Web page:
Architecting Databases for High Availability

Today is the age of the cloud, automation, fault tolerance and high availability. If an Ansible playbook can do the job, you do not want expending human resources on a manual and repeatable task.

This similar philosophy applies to databases as well. Gone are the days, where one would have a database and then several human DBAs to manage it, along with support and operations on call 24*7. We have not completely gotten rid of the human element yet, but have successfully reduced the role it plays in managing databases. Architecting your database to be fault tolerant, self healing and highly available plays a major component in it. The exact steps might differ from database to database, but this post hopefully gives you the general idea for point of failures to take into account, and the possible technologies which can help you achieve your goal.

Step One: Create thy Database

First step to building your highly available database, is the existence of a database. You can host this on bare metal, the cloud, etc. The closer to your application, the better. Network latency can play a huge role in your read/writes time. Since this is a one node set up, you will perform both your reads/writes to the same address.

The point of failure here is obvious, if your database crashes, or there is a hardware or network failure, you cannot read from your database nor write to it.

Step Two: Let’s add a Replica or two

Depending on the type of database/use case of your application, it is always wise to have at least one replica. There are several reasons for it:

(1) It is a hot backup. You could have hourly/daily manual/automated backups set up for your database. But it is never the most up-to-date version of your data. There is always going to be some data loss. Replication is a great way to have a hot backup, because it is tries to maintain a latest copy of the information on the master. Different databases do replication differently and also allow you to configure it according to your needs.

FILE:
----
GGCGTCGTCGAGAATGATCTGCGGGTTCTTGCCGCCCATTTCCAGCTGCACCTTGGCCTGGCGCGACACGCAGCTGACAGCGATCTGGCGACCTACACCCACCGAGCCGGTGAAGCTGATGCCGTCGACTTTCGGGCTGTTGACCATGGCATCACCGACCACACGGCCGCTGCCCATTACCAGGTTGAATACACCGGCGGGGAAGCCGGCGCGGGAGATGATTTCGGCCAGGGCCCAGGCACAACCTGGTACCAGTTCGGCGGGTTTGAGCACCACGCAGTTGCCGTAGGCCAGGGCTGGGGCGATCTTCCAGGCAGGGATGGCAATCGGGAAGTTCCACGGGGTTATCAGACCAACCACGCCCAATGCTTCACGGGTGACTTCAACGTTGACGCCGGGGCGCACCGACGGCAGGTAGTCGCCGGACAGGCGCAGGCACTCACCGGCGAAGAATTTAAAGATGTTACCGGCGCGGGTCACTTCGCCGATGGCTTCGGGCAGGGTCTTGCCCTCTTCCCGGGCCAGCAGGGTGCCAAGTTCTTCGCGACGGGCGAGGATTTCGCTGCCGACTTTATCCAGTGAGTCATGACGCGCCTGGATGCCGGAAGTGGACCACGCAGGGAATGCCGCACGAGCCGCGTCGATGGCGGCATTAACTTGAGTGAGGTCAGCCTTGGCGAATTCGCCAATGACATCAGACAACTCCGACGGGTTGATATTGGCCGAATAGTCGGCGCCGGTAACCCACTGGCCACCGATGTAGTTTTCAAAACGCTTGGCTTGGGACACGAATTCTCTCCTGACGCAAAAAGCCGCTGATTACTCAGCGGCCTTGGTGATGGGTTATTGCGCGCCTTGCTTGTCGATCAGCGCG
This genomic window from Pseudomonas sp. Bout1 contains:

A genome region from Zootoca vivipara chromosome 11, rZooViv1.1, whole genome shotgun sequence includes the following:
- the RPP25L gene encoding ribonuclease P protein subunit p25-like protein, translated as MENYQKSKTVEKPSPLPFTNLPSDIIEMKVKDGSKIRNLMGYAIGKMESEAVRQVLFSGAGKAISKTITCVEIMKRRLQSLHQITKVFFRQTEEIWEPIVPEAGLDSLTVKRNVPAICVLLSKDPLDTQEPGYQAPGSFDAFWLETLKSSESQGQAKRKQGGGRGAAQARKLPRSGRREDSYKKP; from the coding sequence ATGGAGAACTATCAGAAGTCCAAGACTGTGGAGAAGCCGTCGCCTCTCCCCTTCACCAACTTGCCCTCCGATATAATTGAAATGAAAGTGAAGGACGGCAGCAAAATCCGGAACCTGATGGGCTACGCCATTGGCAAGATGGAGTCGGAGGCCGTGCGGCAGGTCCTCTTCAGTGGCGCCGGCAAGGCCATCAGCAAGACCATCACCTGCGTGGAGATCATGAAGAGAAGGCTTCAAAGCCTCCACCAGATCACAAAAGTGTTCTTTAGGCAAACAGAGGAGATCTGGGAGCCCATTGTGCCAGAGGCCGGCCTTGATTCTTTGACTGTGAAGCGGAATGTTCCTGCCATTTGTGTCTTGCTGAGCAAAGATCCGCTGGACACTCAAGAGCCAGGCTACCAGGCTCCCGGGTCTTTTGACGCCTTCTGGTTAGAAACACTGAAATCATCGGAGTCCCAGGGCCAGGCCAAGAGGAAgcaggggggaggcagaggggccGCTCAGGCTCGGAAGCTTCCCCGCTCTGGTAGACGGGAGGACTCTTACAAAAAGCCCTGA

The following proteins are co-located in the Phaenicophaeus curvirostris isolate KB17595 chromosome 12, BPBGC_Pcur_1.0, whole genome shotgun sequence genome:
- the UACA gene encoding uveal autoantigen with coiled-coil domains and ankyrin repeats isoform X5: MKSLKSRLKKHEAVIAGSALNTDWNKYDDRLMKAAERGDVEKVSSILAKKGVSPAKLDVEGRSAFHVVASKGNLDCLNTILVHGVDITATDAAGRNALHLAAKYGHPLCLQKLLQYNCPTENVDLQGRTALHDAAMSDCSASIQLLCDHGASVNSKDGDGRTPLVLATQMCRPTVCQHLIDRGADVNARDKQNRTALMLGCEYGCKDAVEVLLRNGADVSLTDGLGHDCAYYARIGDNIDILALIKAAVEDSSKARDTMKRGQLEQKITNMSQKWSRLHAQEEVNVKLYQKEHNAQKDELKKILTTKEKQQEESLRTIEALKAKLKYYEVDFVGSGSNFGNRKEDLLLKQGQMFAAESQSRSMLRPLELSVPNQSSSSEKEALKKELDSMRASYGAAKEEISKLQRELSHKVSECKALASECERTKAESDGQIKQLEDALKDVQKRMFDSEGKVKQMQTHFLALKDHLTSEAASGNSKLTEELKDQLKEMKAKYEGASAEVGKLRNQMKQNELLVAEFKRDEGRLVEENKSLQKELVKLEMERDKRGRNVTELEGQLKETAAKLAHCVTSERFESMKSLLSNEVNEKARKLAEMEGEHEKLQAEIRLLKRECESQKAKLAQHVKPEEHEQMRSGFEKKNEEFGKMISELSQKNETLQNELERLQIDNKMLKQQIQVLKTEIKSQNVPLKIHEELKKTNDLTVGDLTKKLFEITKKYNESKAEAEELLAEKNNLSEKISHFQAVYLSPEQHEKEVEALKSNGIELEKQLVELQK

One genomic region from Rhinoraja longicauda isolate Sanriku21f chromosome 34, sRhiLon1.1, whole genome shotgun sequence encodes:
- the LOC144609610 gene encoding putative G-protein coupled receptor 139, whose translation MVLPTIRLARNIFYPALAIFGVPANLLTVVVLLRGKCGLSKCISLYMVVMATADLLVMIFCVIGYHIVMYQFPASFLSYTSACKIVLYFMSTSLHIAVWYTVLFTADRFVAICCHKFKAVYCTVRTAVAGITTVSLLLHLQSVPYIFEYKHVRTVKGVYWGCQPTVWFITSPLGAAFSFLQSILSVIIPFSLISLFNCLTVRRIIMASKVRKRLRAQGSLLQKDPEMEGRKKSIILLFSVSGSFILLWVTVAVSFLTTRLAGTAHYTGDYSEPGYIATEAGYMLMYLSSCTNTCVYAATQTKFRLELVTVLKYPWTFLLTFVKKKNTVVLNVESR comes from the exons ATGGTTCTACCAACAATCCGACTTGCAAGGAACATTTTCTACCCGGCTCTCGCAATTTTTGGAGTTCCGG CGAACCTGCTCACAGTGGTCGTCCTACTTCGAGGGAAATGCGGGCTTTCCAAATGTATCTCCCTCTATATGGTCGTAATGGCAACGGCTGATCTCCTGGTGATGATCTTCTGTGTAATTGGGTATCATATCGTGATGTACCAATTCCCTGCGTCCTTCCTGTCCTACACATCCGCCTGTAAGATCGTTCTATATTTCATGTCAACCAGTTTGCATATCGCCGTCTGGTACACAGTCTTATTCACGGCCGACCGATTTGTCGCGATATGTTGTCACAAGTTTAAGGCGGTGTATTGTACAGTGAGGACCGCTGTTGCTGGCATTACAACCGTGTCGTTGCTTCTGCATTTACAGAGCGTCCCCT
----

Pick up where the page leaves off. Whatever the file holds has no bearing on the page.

For example, MySQL 5.6 allows you to do async, sync, semi-sync replication. “Sync” replication ensures that the data is written to both the master and the replica before the transaction is complete. “Async” replication writes it to the master and completes the transaction and the copying of relay logs to the replica continues at its own pace. “Semi-sync” replication is a balance where it ensures that the relay log has reached the replica, but does not worry about the execution of it before it completes the transaction. If you are familiar with CAP theorem, this is a perfect example of that. Depending on what is more important for your application — data consistency or faster writes, you can pick the option.

(2)It allows you to split your reads and writes. This is useful for some applications which may be read heavy or want to maintain a copy of data for the analytics team to use.

It is advisable to place your master and replica on separate hosts or racks or aggregates. It helps reduce point of failure. In case one host goes down, you still have a copy of the data on the replica which you can convert to a master. In case you want additional redundancy, or believe in the Law of Threes, you can have an architecture with two replicas. That way if a node fails, you have two nodes — one master and one replica always available.

Connecting to the data:

(1) The user could have separate connection strings to master and individual replicas and in case a failure occurs, manually change the connection strings in the application configs/code.

(2) The user could use DNS strings which apply to a generic master and replica. And in case of failure, change the DNS string to point to the new master/replica. The upside is you do not have to change anything in your application code. But the downside is DNS propagation takes time and you do not have access to your data for that undetermined time period.